KAOHSIUNG, Taiwan (Reuters) - For centuries, hundreds of millions of people across Asia, from Pakistan to Palau, have chewed the spicy date-like fruit of the betel palm for a quick buzz.
Then four years ago, a World Health Organization study found that chewing betel nuts can cause oral cancer and that the rate of these malignant mouth tumors was highest in Asia where the betel nut is a widely used stimulant.
Despite the cancer link, betel nut addicts are chewing on in many parts of Asia. But in Taiwan, the findings have spurred a government health campaign against the nut which is grown on palm trees across the sub-tropical island southeast of China.
“If you don’t want oral cancer, the most direct way is to quit chewing betel nuts,” Wu Chien-yuan, chief of cancer prevention in the Taiwan health ministry, told Reuters.
Betel nut, which contains an addictive stimulant similar to nicotine, is widely used in parts of Southeast Asia, India, Pakistan and the South Pacific as a breath freshener, a hunger antidote, a substitute for cigarettes and as a way to get high.
Users often chew it all day long, causing all sorts of unpleasant side-effects such as red-stained teeth and pavements covered with red spittle as many users spit out the betel nut’s remnants as they chew.
“Whether it harms you is an individual thing,” said Kaohsiung betel chewer Wan Chin-hsian, 35. “It’s healthy to spit it out.”
Under pressure from the government health drive, betel nut traders and growers are seeking new uses for the nut -- such as soap -- as the industry seeks to stay in business.
There is a lot at stake for betel nut growers as the nut is the island’s second biggest crop after rice and provides more than 20,000 jobs.
“Betel nut is in dispute, but the sellers still have to make a living,” said Lee Su-ming, an organizer of a betel nut festival in the southern Taiwan city of Kaohsiung last month.
EMBATTLED BETEL NUT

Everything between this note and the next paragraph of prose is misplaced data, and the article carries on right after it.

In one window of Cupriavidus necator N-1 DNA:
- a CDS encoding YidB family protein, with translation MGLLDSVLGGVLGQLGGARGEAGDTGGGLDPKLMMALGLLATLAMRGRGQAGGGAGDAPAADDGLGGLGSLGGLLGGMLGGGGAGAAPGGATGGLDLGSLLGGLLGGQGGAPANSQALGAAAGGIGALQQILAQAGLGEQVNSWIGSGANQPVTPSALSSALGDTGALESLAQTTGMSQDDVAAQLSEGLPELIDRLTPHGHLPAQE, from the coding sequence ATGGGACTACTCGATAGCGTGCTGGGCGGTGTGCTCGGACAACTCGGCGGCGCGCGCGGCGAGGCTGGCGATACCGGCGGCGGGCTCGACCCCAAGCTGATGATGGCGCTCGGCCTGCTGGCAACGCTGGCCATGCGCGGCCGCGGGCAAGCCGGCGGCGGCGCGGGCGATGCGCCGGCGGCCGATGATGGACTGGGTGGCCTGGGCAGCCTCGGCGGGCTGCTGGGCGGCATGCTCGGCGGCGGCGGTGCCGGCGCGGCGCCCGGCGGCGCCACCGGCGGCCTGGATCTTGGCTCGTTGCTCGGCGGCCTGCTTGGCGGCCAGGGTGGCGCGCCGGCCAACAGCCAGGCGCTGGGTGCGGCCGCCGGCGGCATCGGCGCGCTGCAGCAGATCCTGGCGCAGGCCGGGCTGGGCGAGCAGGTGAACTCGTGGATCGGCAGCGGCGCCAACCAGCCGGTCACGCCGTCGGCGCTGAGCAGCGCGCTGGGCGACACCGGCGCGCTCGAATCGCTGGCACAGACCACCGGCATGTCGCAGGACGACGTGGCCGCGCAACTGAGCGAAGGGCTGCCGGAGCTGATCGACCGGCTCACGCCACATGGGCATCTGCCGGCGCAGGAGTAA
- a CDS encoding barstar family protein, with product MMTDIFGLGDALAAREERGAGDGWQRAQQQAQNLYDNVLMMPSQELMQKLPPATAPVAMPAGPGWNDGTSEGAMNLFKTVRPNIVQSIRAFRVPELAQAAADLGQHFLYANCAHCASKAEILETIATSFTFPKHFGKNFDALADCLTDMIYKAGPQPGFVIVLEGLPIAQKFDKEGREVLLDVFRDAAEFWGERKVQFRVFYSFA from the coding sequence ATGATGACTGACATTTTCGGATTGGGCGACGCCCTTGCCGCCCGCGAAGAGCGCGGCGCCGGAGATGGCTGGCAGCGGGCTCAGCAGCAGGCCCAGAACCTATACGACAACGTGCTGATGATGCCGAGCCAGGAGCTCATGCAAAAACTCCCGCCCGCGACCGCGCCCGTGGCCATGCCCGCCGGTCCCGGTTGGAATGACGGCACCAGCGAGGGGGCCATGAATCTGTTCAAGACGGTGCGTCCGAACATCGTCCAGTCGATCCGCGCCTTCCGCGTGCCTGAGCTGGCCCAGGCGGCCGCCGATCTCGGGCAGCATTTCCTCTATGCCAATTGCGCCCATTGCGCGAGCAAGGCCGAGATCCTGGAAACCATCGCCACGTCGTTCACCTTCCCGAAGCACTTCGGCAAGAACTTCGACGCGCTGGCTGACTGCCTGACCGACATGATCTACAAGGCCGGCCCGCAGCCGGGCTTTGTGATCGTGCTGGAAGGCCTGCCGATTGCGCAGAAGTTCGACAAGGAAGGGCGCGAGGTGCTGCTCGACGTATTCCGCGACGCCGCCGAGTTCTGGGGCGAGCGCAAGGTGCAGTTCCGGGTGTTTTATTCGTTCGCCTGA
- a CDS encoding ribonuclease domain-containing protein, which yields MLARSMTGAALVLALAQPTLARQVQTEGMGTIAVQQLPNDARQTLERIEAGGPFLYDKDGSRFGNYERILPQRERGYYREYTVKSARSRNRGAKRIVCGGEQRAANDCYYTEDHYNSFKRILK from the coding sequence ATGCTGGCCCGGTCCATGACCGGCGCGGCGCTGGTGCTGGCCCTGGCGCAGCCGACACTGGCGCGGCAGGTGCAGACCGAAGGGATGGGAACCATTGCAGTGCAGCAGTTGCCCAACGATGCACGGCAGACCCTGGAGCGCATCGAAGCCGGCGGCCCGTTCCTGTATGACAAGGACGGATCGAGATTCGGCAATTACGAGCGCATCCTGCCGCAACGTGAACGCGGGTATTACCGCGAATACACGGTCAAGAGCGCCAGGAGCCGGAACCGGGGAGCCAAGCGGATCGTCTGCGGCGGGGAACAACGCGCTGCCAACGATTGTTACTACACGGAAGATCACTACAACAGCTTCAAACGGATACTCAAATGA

Aware of the cancer link, some merchants are wrapping betel quids with less lime, a leaf-to-nut bonding additive that some in the industry believe to be the most noxious ingredient.
Growers in Taiwan now use almost every bit of the betel nut stick palms that grow all over the island.
They turn it into chicken soup, chicken feed and hard liquor for as much as T$12,000 ($366) per bottle. Some advocate eating betel flowers instead of chewing the kernels. Many consume a combination of betel nut and tobacco.
For those who still chew, sellers say they consistently hand out paper cups to discourage spitting the red pulp onto public streets, an act that outrages a sanitation-conscious public.
Betel controversy first hit Taiwan in the 1990s, when the government made farmers stop clearing mountains to grow betel palms and required growers to plant grass to prevent mudslides.
Then nut’s popularity in Taiwan began to wane after the WHO cancer study came out. The study prompted Taiwan government health warnings against betel nut in schools, churches and on tissue boxes at gas stations. Chewers can be fined the equivalent of US$36 for spitting.
“Oral cancer appears to be the most prevalent and serious health effect of concurrent use of (betel) nut and tobacco in the region,” said a WHO report.
Government statistics show that the oral cancer rate rose from 1,790 to 4,754 between 1994 and 2004, with deaths going from 779 to 1,593 cases over that period. Taiwan officials blame betel nuts. The WHO says 58 percent of the world’s 390,000 oral cancers come from Asia, where the betel nut is widely consumed.
“The government is always putting pressure on us,” said grower Yang Hui-hsiung. “If you see the reports on it, they’re all negative.”
PHASING OUT BETEL NUT
The Taiwan Department of Health anti-cancer bureau says betel flowers and other parts of the palm also contain an alkaloid that causes cancer. It wants Taiwan to phase out betel completely, replacing it with healthier crops.
Betel nut chewers are 28 times more likely to get oral cancer than non-users, according to health officials.
In India, where the betel nut is sometimes used as offerings in religious ceremonies, some states have begun regulating the betel nut industry due to a growth in adolescent users. The WHO predicts a reduction in oral cancer in those regions.
Other countries are letting betel run its course. In the South Pacific, 63 percent of Micronesian high school students chew it, the WHO says, adding that about 20 percent of Micronesian users get mouth diseases such as oral cancer.
Experts doubt that health officials will be able to cut the use of betel across the region as the nut is embedded in many cultures and the industry is lucrative and provides jobs.
But in Taiwan at least, the government’s publicity campaign shows signs of paying off. About 9 percent of Taiwan’s 16.7 million adults chew betel, down from 10.9 percent in 1996.
“It’s gross, and not just in terms of sanitation,” said Tsai Chia-che, 20, a security guard at a recent betel nut festival in Kaohsiung.
Additional reporting by Tan Ee Lyn in Hong Kong
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